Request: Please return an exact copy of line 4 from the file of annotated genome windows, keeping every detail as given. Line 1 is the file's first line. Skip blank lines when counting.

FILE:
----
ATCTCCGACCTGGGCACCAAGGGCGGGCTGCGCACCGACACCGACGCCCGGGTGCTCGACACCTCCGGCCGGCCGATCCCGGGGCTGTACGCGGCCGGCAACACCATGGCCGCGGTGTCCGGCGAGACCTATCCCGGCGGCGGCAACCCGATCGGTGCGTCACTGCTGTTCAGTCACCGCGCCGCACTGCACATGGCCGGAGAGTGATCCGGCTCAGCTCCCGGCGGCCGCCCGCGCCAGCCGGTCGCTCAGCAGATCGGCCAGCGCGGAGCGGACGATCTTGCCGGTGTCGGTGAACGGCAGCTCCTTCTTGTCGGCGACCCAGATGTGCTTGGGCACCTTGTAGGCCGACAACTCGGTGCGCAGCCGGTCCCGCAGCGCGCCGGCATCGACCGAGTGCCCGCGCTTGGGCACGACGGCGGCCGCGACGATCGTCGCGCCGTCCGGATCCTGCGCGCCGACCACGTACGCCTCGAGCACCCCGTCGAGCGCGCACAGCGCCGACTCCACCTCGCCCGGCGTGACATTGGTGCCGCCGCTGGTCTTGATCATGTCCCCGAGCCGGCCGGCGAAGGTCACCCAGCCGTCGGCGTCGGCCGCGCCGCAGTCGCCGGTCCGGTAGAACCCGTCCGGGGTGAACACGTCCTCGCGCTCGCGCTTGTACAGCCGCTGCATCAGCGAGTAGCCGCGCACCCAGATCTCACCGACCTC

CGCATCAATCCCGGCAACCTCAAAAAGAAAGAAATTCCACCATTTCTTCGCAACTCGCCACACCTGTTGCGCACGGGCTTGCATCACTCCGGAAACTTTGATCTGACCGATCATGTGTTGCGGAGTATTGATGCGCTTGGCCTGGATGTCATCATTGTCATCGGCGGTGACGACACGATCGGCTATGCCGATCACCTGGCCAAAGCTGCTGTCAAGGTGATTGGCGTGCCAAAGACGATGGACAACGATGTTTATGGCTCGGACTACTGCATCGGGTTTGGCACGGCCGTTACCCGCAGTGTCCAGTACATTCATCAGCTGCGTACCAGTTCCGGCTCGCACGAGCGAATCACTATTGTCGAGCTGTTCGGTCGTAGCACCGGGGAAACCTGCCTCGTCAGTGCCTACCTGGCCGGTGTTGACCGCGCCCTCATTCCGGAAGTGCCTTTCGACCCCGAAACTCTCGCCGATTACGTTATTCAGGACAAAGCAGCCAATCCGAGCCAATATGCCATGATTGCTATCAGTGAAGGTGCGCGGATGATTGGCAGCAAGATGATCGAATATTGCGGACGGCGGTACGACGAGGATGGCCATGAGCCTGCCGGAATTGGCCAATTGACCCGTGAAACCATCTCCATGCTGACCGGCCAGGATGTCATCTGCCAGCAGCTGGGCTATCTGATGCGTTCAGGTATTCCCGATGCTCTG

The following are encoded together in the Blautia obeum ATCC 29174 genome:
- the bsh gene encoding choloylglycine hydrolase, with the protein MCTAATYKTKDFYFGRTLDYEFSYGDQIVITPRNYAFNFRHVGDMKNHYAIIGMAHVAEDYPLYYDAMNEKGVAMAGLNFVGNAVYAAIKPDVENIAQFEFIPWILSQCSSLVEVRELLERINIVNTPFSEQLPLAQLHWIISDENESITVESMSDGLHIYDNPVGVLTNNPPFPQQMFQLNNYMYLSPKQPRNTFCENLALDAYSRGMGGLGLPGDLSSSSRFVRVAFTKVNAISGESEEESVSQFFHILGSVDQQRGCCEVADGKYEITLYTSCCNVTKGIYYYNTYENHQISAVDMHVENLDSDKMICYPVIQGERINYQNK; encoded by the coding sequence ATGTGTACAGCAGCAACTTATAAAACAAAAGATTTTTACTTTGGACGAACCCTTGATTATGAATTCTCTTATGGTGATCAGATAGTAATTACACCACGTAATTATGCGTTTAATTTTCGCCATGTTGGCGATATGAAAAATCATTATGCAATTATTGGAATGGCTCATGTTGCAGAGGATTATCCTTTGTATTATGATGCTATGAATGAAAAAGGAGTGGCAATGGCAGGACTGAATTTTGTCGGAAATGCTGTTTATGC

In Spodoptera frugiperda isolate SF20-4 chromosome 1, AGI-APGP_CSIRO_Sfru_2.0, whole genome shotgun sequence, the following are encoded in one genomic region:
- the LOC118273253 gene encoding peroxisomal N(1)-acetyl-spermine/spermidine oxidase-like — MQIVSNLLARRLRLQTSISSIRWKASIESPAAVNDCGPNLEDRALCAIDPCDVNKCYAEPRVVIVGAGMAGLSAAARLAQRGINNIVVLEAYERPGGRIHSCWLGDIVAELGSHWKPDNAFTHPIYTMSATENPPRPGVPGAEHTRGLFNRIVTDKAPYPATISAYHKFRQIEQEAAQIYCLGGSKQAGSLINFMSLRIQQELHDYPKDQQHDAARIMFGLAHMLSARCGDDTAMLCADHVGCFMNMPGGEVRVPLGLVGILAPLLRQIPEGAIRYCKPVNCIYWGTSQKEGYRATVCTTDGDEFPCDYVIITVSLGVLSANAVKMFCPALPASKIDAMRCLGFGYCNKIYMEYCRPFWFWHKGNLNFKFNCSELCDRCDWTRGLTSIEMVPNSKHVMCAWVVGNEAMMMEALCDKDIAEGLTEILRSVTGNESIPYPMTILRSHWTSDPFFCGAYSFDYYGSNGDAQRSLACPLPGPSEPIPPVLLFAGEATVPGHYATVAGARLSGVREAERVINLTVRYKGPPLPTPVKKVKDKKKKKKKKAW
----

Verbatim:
- the bsh gene encoding choloylglycine hydrolase, with the protein MCTAATYKTKDFYFGRTLDYEFSYGDQIVITPRNYAFNFRHVGDMKNHYAIIGMAHVAEDYPLYYDAMNEKGVAMAGLNFVGNAVYAAIKPDVENIAQFEFIPWILSQCSSLVEVRELLERINIVNTPFSEQLPLAQLHWIISDENESITVESMSDGLHIYDNPVGVLTNNPPFPQQMFQLNNYMYLSPKQPRNTFCENLALDAYSRGMGGLGLPGDLSSSSRFVRVAFTKVNAISGESEEESVSQFFHILGSVDQQRGCCEVADGKYEITLYTSCCNVTKGIYYYNTYENHQISAVDMHVENLDSDKMICYPVIQGERINYQNK; encoded by the coding sequence ATGTGTACAGCAGCAACTTATAAAACAAAAGATTTTTACTTTGGACGAACCCTTGATTATGAATTCTCTTATGGTGATCAGATAGTAATTACACCACGTAATTATGCGTTTAATTTTCGCCATGTTGGCGATATGAAAAATCATTATGCAATTATTGGAATGGCTCATGTTGCAGAGGATTATCCTTTGTATTATGATGCTATGAATGAAAAAGGAGTGGCAATGGCAGGACTGAATTTTGTCGGAAATGCTGTTTATGC